In 1955, the year of Moss's win, George Abacassis achieved Austin Healey's best ever result in the race when he finished 11th overall driving a 100S. The car was Chassis # SPL 257 registered OON 440, and Abacassis average speed was an amazing 92 mph
100-Six in the Mille Miglia

In the 1957 Mille Miglia Austin Healey entered a 100-Six BN4 with the new 6-port head, HD6 carburettors, a standard 2639cc blueprinted engine and the "optional" four wheel disc brakes. The car was driven by Tommy Wisdom and Cecil Winby, who brought it home to first place in its price class at an average speed of 75.9 mph. They were 37th overall in a field of over 350 cars. This was the fastest Mille Miglia time for a Healey with the exception of Abecassis. This car was UOC 741 which was also the car tested later in the year by Dennis May for Sports Car Illustrated and the car that pioneered Austin-Healey's entry into the rallying world.

It's for this reason that the 6-port 100 Six has the Mille Miglia association, something the 3,000's never had as the 1957 event was the last of its kind. During the race the Marquis de Portago crashed his Ferrarri into spectators with fatal results and it was never held again.
 Mille Miglia


.......OON 440......ready to start 7.00 am


. 1955

 Moss & "Jenks" won in record time.....

averaging.    98.7 m.p.h
1957 Mille Miglia

  UOC 741

- 1st in class
- 75.9 mph ave
Tommy Wisdom and Cecil Winby at the end of their excellant performance in the last ever Mille Miglia. The car ran with its bumpers fitted for class reasons but did have a cut down windscreen

 The first race resulted in a 1-2-3 for OM cars built in Brescia. Over the years there were many great races featuring Bugattis, Alfa Romeos, Mercedes, Maseratis and Ferraris driven by famous names such as Nuvolari, Carraciola, Fangio and Moss.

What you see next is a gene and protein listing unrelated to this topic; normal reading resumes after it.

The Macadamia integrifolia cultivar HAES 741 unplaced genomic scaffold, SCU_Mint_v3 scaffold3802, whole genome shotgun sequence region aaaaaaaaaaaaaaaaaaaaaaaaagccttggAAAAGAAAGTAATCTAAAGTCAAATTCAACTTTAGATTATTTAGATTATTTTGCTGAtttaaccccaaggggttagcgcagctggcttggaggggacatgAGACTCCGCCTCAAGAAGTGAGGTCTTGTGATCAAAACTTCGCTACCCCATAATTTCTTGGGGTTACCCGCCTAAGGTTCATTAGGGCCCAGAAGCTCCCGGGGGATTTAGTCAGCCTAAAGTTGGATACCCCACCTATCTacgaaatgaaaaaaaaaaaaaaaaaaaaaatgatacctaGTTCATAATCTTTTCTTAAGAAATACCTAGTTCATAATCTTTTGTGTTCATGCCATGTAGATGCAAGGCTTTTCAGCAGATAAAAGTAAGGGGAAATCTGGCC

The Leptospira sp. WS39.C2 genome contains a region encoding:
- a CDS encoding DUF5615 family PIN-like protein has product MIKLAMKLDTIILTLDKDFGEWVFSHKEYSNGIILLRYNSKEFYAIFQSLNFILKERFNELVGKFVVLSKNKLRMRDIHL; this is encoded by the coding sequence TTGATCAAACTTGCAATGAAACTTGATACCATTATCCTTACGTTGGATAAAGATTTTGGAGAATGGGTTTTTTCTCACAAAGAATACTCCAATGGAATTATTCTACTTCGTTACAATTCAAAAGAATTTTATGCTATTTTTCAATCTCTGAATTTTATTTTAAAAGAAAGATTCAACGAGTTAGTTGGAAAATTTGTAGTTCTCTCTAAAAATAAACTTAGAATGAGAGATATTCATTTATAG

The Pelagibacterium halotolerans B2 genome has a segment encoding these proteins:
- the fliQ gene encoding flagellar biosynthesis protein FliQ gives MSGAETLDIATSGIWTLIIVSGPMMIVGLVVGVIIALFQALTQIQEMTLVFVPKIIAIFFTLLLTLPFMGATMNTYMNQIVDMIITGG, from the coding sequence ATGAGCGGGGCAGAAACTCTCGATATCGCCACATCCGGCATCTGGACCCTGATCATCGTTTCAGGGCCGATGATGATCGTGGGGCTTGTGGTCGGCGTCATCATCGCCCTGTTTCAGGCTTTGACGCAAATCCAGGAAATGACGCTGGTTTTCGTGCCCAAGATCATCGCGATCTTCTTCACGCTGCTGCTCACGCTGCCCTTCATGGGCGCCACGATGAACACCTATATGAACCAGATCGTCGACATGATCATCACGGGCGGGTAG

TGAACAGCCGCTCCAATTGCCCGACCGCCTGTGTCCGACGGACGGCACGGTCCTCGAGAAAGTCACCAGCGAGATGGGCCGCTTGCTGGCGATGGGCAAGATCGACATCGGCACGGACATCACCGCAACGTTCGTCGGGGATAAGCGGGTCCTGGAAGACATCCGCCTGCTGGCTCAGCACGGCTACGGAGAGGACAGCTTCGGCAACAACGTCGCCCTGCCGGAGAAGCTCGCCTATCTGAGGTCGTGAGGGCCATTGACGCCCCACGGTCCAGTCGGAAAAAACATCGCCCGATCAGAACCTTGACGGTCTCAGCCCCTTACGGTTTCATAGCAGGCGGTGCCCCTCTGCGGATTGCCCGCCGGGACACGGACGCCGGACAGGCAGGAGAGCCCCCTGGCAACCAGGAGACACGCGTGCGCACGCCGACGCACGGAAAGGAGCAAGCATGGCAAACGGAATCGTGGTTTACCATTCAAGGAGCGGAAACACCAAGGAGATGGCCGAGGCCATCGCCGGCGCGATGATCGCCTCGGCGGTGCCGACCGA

One of the most famous races was in
1955 when Mercedes entered a team of 300 SL's driven by Fangio, Moss, Kling and Herman. Moss was partnered by journalist, Dennis Jenkinson. They devised a system which involved mapping the entire circuit and recording the information on an 18 foot roll of paper from which "Jenks" read instructions during the race. Following tradition they left at 7.22 am in the now famous, number 722, 300 SL.

They reached speeds in excess of
170 mph on dusty public roads lined on both sides with enthusiastic Italian spectators, conditions unthinkable in todays era of armco and run off areas. They won the race in 10 hours 7 minutes and 48 seconds setting a new average speed record nearly 10 mph better than the old one.

(Mille Miglia info and pics courtesy of Dennis David
100S OON 440

finished 11th overall.

...Austin Healey's best ever result......
..1st and 2nd in Class
Healeys in the Mille Miglia

Donald Healey entered his first Mille Miglia in 1948, finishing 9th overall and first British car, driving his Healey Westland. He competed again in 1949 in a Healey Elliot the same year son Geoff won the touring category in the roadster. He also competed in 1950, 1951 and 1952 in Nash-Healeys and in the 1955 race in a 100S, (OON 439), recalling Stirling Moss waving to him as he flashed by on his way to victory. In a 1978 interview with Road and Track , Healey summed up the race.

"I drove the whole 1,000 miles. It was quite a thing to literally be able to kill cats, dogs and even awful... but with total freedom of the road. Lunatic race of course. You went through city streets that had streetcars and buses going down the centre of the road and you were obliged to cut people aside a bit!"

Austin-Healey 100's competed in their first year of production in 1953 with two cars being entered. Both retired although one made it within 16 miles of the finish. In 1954 three 100S's were entered, again without much success. two retired whilst Macklin finished 23rd overall in his car. With a top speed of about 130 mph they were of course no match for the Ferraris, Maseratis and Mercedes.
The Mille Miglia

The Mille Miglia was a spectacular Italian road race for sports cars run over a 1000 mile course, on public roads from Brescia to Rome and back again. The race was the idea of Aymo Maggi of the Auto Club di Brescia and the first race was held in 1927. Tactics were simple, drive as fast as you can. Cars left at one minute intervals, the slower ones first.
The car's numbers depicted their start times.